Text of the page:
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      Terrorists Send Drugged Child To Attack Jews

      Two very young Palestinian terrorists - 10 and 13 years old - infiltrated the Jewish town of Netzarim in Gaza last night, armed with knives. At least one of them was "totally drugged, unable to answer our most basic questions," said Brig.-Gen. Yisrael Ziv, IDF Commander of the Gaza Division. They attacked a Jewish boy, entered a house, and were shot at - though not before one of them was hosted
      First Publish: 1/12/2003, 8:03 PM

      Two very young Palestinian terrorists - 10 and 13 years old - infiltrated the Jewish town of Netzarim in Gaza last night, armed with knives. At least one of them was "totally drugged, unable to answer our most basic questions," said Brig.-Gen. Yisrael Ziv, IDF Commander of the Gaza Division. They attacked a Jewish boy, entered a house, and were shot at - though not before one of them was hosted graciously by a resident who thought his guest was a Thai worker. They were finally captured by security forces and taken to an Israeli hospital for treatment.

      Gen. Ziv said that it is still not known who sent the two boys, "but this is not the first time the terrorists have used children in such a cynical manner. Just a week ago, they did the same thing in the area of Elei Sinai... It's clear that the terrorists did not think that by sending these children, they would succeed in killing anyone; instead, their criminal thoughts were that the very deaths [of the children terrorists in the course of the attack] would give Israel a bad name... Sometimes they do the same with mentally unbalanced people; it just impossible to tolerate this type of behavior..." (See next item below.)

      Tami Silberschein, an American immigrant from New Jersey, granted Arutz-7 an exclusive, first-hand account of last night's attack. "We were walking back home, and we heard shots that were very close... We hear shooting all the time, [but ] this was very close... The two terrorists entered a house near our home, and they tried to attack a child there [whose] father came and shot - that was the shooting we heard. [He] succeeded in hitting one of the terrorists, and the other one continued running down towards [us]. At that point, my husband ran outside and saw the terrorist and said, 'Who are you?' The terrorist said, 'I'm from here,' but with an Arabic accent... As my husband got his gun ready, the terrorist started running towards the rabbi's house." At that point, Tami's husband took the necessary precautions, including putting on a helmet and bulletproof vest, placing the children in a closed room, locking all windows and doors, and chasing after the Arab would-be murderer. The latter entered the house of the rabbi, who shot and lightly wounded him, at which point he ran out and was met by the man who thought he was a Thai worker and gave him a drink of water.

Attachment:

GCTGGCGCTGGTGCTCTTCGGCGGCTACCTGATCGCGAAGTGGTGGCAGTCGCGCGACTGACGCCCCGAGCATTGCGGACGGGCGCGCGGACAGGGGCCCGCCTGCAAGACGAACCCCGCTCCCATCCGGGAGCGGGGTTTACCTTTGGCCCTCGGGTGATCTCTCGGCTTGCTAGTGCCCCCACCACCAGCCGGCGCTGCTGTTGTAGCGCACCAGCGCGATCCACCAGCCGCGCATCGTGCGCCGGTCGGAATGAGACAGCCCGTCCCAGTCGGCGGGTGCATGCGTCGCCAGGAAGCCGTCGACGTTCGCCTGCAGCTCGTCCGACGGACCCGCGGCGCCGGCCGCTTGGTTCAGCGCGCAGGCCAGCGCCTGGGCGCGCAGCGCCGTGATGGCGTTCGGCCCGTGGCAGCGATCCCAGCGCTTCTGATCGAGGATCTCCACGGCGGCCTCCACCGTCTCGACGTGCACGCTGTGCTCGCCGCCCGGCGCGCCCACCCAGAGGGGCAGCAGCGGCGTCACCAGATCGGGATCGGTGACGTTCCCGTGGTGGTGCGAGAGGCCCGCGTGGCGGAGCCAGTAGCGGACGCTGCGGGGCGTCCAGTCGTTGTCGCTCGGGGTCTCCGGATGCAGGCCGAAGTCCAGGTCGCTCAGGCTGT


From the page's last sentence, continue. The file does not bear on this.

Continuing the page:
What was Tami doing all this time? "I didn't lose control [and] tried to concentrate on what I should be doing... I was with my M-16 [rifle] ready. I got all four children behind the bed, turned off the lights, the younger children were crying and I quickly got them pacifiers to keep them calm. I said to them clearly, 'there's a terrorist in the yishuv [town], you must be quiet, completely quiet, you can't move."

      Silberschein, a resident of Netzarim for almost seven years, narrowly averted death in a terrorist attack on the road near her town over two years ago, shortly before the start of the Oslo War. She and her family have no intention of leaving their home, despite repeated terrorist attacks on her town: "We feel we are protected on a deeper level by G-d, because we feel we are on a very important mission here… It's important to settle all parts of Israel out of a duty we have to settle the land." She said that she has "no regrets living here and bringing up my children here."

      Netzarim is a town on Israel's southern Mediterranean coast, detached from the Gush Katif bloc of Jewish communities and surrounded by territory ceded to the PLO in the early days of the Oslo Agreements. Silberschein said that Netzarim is a "strong community, a community of people who have strong beliefs." Regarding the phenomenon of using children to carry out terrorist attacks against innocent civilians (see below), she said that Israel is faced with a conflict against a "wicked and immoral people who send their children to kill."
      You may hear here the entire interview with Tami Silberschein.